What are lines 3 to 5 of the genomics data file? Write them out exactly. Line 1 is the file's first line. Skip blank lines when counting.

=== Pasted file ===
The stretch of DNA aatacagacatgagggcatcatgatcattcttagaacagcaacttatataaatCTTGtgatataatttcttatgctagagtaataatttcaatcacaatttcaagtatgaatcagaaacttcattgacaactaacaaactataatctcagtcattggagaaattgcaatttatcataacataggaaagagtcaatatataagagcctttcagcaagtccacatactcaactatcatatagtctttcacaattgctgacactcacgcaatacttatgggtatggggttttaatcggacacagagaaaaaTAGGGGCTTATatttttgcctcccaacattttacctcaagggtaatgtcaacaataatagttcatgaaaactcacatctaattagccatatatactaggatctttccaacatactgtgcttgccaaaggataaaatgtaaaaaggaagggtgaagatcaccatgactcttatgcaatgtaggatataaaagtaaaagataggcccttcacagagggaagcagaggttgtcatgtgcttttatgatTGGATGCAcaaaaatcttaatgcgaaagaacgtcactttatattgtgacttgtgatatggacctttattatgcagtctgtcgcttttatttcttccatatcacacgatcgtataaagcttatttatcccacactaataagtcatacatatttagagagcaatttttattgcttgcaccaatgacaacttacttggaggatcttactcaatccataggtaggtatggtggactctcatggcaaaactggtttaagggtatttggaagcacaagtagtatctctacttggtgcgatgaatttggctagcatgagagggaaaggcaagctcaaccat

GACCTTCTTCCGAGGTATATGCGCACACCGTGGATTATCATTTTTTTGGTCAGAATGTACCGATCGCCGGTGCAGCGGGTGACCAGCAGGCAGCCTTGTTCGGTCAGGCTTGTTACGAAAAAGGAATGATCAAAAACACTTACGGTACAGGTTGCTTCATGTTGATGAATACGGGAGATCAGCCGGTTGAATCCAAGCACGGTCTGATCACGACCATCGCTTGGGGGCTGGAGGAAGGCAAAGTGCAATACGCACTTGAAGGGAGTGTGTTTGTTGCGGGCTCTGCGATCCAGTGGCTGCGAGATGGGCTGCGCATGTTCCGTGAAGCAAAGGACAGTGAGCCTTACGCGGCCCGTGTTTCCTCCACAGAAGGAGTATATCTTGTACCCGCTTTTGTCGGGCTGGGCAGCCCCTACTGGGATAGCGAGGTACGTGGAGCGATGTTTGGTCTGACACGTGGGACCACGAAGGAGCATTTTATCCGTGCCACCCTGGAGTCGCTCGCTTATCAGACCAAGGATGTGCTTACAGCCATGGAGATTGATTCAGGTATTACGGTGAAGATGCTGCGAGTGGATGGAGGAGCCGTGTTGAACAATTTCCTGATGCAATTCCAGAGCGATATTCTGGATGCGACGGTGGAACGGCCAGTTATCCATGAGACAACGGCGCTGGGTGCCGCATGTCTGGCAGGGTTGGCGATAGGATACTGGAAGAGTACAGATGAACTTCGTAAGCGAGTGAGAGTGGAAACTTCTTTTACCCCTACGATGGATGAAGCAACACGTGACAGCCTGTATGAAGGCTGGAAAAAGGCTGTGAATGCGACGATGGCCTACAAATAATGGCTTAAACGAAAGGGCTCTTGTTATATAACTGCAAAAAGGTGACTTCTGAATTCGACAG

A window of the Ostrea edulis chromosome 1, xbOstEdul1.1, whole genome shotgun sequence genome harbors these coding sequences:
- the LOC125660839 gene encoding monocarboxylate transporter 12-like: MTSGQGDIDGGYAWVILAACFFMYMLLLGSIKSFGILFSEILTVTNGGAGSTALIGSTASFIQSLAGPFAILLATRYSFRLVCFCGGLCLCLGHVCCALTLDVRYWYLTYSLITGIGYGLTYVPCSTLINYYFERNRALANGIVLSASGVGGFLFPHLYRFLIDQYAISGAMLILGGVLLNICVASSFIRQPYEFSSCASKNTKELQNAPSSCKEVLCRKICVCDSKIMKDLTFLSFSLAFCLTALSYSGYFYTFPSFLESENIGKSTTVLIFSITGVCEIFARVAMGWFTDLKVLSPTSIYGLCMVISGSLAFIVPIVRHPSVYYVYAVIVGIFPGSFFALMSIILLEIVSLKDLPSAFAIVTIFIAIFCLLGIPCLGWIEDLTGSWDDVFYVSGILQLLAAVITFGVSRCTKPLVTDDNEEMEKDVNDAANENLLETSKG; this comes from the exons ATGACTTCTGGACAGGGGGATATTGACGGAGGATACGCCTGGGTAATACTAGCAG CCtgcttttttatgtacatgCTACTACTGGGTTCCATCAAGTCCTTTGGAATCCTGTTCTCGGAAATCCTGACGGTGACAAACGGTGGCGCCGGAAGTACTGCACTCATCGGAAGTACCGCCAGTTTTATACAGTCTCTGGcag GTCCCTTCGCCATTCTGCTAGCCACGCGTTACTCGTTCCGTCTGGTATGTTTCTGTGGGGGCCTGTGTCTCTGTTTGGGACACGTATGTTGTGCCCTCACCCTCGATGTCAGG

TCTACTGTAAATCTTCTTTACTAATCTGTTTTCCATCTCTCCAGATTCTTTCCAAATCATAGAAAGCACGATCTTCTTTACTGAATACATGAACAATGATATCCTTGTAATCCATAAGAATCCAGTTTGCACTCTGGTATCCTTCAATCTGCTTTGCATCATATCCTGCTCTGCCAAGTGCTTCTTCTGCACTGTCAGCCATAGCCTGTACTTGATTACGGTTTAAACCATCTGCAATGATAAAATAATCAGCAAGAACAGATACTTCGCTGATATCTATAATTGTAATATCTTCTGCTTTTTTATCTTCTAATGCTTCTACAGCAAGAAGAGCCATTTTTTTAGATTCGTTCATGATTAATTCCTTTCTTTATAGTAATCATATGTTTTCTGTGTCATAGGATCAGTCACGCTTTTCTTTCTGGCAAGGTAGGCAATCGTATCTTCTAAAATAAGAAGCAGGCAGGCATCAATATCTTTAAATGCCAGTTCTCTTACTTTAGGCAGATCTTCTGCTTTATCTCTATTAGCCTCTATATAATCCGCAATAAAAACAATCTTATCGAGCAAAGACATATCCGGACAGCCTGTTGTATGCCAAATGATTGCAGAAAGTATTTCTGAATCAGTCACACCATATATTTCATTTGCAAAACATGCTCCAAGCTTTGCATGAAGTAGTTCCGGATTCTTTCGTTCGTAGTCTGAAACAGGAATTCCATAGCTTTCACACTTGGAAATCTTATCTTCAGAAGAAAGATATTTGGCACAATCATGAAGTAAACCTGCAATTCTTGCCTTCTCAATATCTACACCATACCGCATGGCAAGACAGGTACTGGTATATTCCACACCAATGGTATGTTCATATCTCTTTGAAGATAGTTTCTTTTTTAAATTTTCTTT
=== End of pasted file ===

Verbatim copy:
A window of the Ostrea edulis chromosome 1, xbOstEdul1.1, whole genome shotgun sequence genome harbors these coding sequences:
- the LOC125660839 gene encoding monocarboxylate transporter 12-like: MTSGQGDIDGGYAWVILAACFFMYMLLLGSIKSFGILFSEILTVTNGGAGSTALIGSTASFIQSLAGPFAILLATRYSFRLVCFCGGLCLCLGHVCCALTLDVRYWYLTYSLITGIGYGLTYVPCSTLINYYFERNRALANGIVLSASGVGGFLFPHLYRFLIDQYAISGAMLILGGVLLNICVASSFIRQPYEFSSCASKNTKELQNAPSSCKEVLCRKICVCDSKIMKDLTFLSFSLAFCLTALSYSGYFYTFPSFLESENIGKSTTVLIFSITGVCEIFARVAMGWFTDLKVLSPTSIYGLCMVISGSLAFIVPIVRHPSVYYVYAVIVGIFPGSFFALMSIILLEIVSLKDLPSAFAIVTIFIAIFCLLGIPCLGWIEDLTGSWDDVFYVSGILQLLAAVITFGVSRCTKPLVTDDNEEMEKDVNDAANENLLETSKG; this comes from the exons ATGACTTCTGGACAGGGGGATATTGACGGAGGATACGCCTGGGTAATACTAGCAG CCtgcttttttatgtacatgCTACTACTGGGTTCCATCAAGTCCTTTGGAATCCTGTTCTCGGAAATCCTGACGGTGACAAACGGTGGCGCCGGAAGTACTGCACTCATCGGAAGTACCGCCAGTTTTATACAGTCTCTGGcag GTCCCTTCGCCATTCTGCTAGCCACGCGTTACTCGTTCCGTCTGGTATGTTTCTGTGGGGGCCTGTGTCTCTGTTTGGGACACGTATGTTGTGCCCTCACCCTCGATGTCAGG

TCTACTGTAAATCTTCTTTACTAATCTGTTTTCCATCTCTCCAGATTCTTTCCAAATCATAGAAAGCACGATCTTCTTTACTGAATACATGAACAATGATATCCTTGTAATCCATAAGAATCCAGTTTGCACTCTGGTATCCTTCAATCTGCTTTGCATCATATCCTGCTCTGCCAAGTGCTTCTTCTGCACTGTCAGCCATAGCCTGTACTTGATTACGGTTTAAACCATCTGCAATGATAAAATAATCAGCAAGAACAGATACTTCGCTGATATCTATAATTGTAATATCTTCTGCTTTTTTATCTTCTAATGCTTCTACAGCAAGAAGAGCCATTTTTTTAGATTCGTTCATGATTAATTCCTTTCTTTATAGTAATCATATGTTTTCTGTGTCATAGGATCAGTCACGCTTTTCTTTCTGGCAAGGTAGGCAATCGTATCTTCTAAAATAAGAAGCAGGCAGGCATCAATATCTTTAAATGCCAGTTCTCTTACTTTAGGCAGATCTTCTGCTTTATCTCTATTAGCCTCTATATAATCCGCAATAAAAACAATCTTATCGAGCAAAGACATATCCGGACAGCCTGTTGTATGCCAAATGATTGCAGAAAGTATTTCTGAATCAGTCACACCATATATTTCATTTGCAAAACATGCTCCAAGCTTTGCATGAAGTAGTTCCGGATTCTTTCGTTCGTAGTCTGAAACAGGAATTCCATAGCTTTCACACTTGGAAATCTTATCTTCAGAAGAAAGATATTTGGCACAATCATGAAGTAAACCTGCAATTCTTGCCTTCTCAATATCTACACCATACCGCATGGCAAGACAGGTACTGGTATATTCCACACCAATGGTATGTTCATATCTCTTTGAAGATAGTTTCTTTTTTAAATTTTCTTT